Nestled snugly in a City that never ceases to stop for just a second is the most perfect reminder of home. A place that is not just a nostalgic reminder because of a name we all associate with our country, but the place bustles with the lively atmosphere of a typical South African shebeen. About 80% of the people there are all natives, so familiar accents and words that many of us hear so seldomly fly around like we are all sitting back at home catching up with old friends. You are greeted with a, “Hey China! Howzit going!” and you promptly respond with, “Lekker bru,” with no awkward glances and feeling for the first time in a very long time as if someone really gets this very unique thing we all share. It is a place for those us who long for the country we all dearly miss to have some sort of connection to, because ultimately that is what South Africa is made up of, a melting pot of amazing people and Madiba in New York City captures this so impressively.

I must admit I had my doubts about this place, recreating an atmosphere and place that completely symbolized the very way of life for every South African in a place that was so completely opposite was going to be a challenge. South Africa lives for the “just now’s” and moves on the ever unpredictable “African Time,” we seldomly stay strangers with people for very long and smiles are given away like candy. In New York City, despite how amazing this place is, you are hurried from one place to the next knowing that every second counts, and most of the time we are so busy glancing down at our feet we forget to see the people who pass by us on the street. Yet our first step into this place was like taking a giant leap out of the USA and stepping into the warm embrace of home.

Madiba was our choice of restaurant for the night because we were meeting some South African friends flying in from the UK. Familiar territory for all. As we walked through the door we were handed an original ballot sheet from the 1994 election, and they had even taken the time to mark off our vote for us. The place was jam packed with people squashing elbows in this knee and standing on that toe. The music playing in the background was a mix of up and coming South African artist, with some of the older more famous tracks in between. At our table we sat down in old style farm house chairs that were all miss matched, and sturdy looking tables that came out of our grandparents’ era.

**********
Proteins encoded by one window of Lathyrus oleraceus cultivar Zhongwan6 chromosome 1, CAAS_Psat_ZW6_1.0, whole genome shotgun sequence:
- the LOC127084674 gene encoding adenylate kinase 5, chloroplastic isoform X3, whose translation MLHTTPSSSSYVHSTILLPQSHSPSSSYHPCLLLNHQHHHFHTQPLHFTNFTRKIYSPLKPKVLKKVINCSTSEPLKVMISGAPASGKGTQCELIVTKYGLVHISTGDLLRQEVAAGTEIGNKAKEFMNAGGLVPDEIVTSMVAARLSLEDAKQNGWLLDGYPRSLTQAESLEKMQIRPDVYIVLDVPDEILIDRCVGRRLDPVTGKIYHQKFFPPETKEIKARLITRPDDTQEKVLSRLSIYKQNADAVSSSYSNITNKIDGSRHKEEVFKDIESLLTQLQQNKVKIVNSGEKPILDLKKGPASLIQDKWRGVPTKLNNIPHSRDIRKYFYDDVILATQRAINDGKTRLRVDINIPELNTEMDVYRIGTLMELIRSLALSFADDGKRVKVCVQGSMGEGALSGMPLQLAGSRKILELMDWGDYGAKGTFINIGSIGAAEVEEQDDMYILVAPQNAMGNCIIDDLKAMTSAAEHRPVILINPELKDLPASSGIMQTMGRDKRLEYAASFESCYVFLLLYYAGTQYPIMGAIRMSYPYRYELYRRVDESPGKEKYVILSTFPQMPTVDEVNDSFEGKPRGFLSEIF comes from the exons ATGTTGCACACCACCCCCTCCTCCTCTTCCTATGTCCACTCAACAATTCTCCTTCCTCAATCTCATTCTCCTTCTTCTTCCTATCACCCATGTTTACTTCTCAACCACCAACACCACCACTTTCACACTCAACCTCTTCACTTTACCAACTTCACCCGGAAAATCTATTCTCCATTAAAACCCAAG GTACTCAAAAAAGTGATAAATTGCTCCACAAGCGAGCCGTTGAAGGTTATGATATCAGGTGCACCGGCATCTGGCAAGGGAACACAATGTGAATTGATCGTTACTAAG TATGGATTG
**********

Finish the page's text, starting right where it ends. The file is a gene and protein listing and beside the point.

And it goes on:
The food was amazing! We started off with a light white wine straight from the vineyards in Stellenbosch to accompany our starter of “vetkoek” in a sauce of chutney and a hearty supply of “slap chips” drenched in vinegar. Now the hard part came, choosing from the multitude of traditional dishes which would satisfy our appetite and longing for home. At this point in the night when we have all starved ourselves the whole day for the anticipated meals ahead, the decision is a very difficult one. I settled on the tasty “bobotie” and more chutney which turned out impeccably capturing all the flavors of this very scrumptious meal. Kate, Mavis and Jen both tried the “pap en wors” with the side of chakalaka. I had a taste of the pap and have to say honestly that no one can truly make better “pap” then my wonderful “Goggo” back home, but it came a very close second. Kev and Nicole tried the very traditional oxtail, and both raved about the delicious meal.

At this point we were all stuffed to the seams, but how could I leave without trying “iets soets?” After selling off my beanie in exchange for a dom pedro I was hoping it would be worth it. It was great that Kate was paying, but it was also frigidly cold outside that door. The first sip was more than worth it and the rest of that wonderful glass was a delightful bonus.

The night turned into a great surprise. A time to reconnect with all that we left behind at home, to catch up with old friends and to be in a place where we could just have a “lekker jol.”

Safe travels!